Monday, May 11, 2015

Siblings & St. Therese

Last week, I shared a quote from St. Therese's mother, Bl. Zelie Martin, about baby loss, but she's not the only member of the Martin family that has wisdom to share with a mother whose lost a child.  Last year, while reading the autobiography of St. Therese of Lisieux, The Story of a Soul, I came across a particular passage that really touched me as a mother of a living child and several children lost in the womb.  She wrote:
After Marie entered the Carmel, and I no longer had her to listen to my scruples, I turned towards Heaven and confided them to the four little angels who had already gone before me, for I thought that these innocent souls, who had never known sorrow or fear, ought to have pity on their poor little suffering sister. I talked to them with childish simplicity, telling them that, as I was the youngest of the family, I had always been the most petted and loved by my parents and sisters; that if they had remained on earth they would no doubt have given me the same proofs of their affection.  The fact that they had gone to Heaven seemed no reason why they should forget me--on the contrary, as they were able to draw from the treasury of Heaven, they ought to obtain for me the grace of peace, and prove that they still knew how to love me. 

The answer was not long in coming; soon my soul was flooded with the sweetest peace. I knew that I was loved, not only on earth but also in Heaven.  From that time my devotion for these little brothers and sisters increased; I loved to talk to them and tell them of all the sorrows of this exile, and of my wish to join them soon in our Eternal Home.

St. Therese's siblings did not die during pregnancy, but they did die in infancy/early childhood.  Therese, being the youngest of the family, never knew these older siblings and yet she knew of them and was able to form a relationship with them.  From a young age, she loved them.  She felt their love for her.  They continued to be a part of her life.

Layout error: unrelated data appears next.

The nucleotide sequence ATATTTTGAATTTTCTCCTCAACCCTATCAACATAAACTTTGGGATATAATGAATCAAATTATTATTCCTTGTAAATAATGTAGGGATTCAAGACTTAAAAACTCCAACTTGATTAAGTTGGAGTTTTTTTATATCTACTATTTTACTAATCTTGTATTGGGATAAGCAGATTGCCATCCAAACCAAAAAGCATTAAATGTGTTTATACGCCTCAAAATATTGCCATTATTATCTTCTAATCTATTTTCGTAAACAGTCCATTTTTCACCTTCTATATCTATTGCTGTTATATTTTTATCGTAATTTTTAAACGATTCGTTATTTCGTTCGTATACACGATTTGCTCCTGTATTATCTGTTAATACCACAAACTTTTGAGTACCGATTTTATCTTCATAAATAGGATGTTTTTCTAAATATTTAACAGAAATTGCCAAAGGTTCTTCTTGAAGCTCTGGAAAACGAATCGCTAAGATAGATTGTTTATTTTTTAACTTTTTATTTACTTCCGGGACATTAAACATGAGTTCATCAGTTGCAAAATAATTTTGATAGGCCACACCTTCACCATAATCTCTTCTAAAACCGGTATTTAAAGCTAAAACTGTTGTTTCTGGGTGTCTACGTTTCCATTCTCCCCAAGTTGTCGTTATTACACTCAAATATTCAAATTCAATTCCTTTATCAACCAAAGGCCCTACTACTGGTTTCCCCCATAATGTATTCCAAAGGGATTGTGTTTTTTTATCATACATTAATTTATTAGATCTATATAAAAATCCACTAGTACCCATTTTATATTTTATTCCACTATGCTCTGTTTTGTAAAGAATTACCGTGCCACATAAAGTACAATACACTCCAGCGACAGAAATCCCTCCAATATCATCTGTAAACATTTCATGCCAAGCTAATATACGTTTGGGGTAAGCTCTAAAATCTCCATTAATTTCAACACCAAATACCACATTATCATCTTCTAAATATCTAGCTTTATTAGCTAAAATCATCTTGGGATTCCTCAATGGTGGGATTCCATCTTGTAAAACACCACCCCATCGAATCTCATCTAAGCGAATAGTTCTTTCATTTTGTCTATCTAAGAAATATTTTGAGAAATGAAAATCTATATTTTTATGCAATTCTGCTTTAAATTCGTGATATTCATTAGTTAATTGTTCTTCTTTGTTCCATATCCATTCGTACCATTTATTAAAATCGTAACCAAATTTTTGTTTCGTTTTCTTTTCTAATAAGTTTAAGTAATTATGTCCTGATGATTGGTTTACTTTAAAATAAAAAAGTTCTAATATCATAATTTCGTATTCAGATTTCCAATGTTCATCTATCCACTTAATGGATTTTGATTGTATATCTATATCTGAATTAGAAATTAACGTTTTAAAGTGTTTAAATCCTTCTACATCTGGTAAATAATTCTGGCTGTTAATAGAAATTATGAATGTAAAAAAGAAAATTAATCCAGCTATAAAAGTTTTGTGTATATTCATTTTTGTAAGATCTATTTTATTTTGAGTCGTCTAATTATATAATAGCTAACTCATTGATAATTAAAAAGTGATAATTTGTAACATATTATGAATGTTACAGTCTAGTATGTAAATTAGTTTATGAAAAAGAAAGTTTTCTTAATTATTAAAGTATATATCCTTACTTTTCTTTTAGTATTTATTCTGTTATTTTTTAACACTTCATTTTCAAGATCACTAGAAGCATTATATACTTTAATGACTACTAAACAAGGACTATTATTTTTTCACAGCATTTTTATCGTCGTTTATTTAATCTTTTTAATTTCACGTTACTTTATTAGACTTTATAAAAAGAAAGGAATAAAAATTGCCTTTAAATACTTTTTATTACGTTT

I struggled quite a bit with how to talk about our babies with Lucia after our first two losses.  We told her that I was pregnant as soon as I found out and we told her afterward that the babies had gone to heaven, but she was still so young at the time that she soon forgot about them.  She had no understanding of death or heaven or even of siblings.  It wasn't until after our last loss that we started to talk about our babies with her in a more regular way.  I try to always pray a litany of Saints at the end of our evening prayers and include the patron Saints of all our family members, including those babies we lost. When she gets upset because she doesn't have siblings, I remind her that she is a big sister to four babies in heaven.

Lucia talks about her siblings often, saying things like, "I'm a big sister. I have four babies in heaven. They are going to be so excited to hug their big sister when I get to heaven." It's endearing and I think so spiritually healthy for her to look forward to heaven with her siblings.  Now that I'm expecting again, she tells everyone, "My mommy has a baby in her tummy!" That's often closely followed by, "And we have four babies in heaven." This sometimes is the cause of a little discomfort to strangers or acquaintances that aren't familiar with our losses, but I don't ever want to discourage her from talking about her siblings. Sometimes there is a sad element that comes with the knowledge of her siblings. She often says that she wants the baby to stay in my tummy and not go to heaven like the other babies. So together, we pray for this baby.

I want Lucia to have a relationship with her siblings like St. Therese had with hers, based on love and faith, and though I don't always know the right words to guide that relationship, I trust the Holy Spirit to make up for my failings. And I think we're headed in the right direction.

You can download a free copy of The Story of a Soul for Kindle here.  (You do not need a Kindle to do so, you can download the free Kindle Reading App to your computer, phone, or tablet.)

1 comment:

  1. I'm with you 100% - totally endearing and spiritually healthy! And even if it's awkward when she tells strangers, it's probably good for them to learn how to respond appropriately to something like that?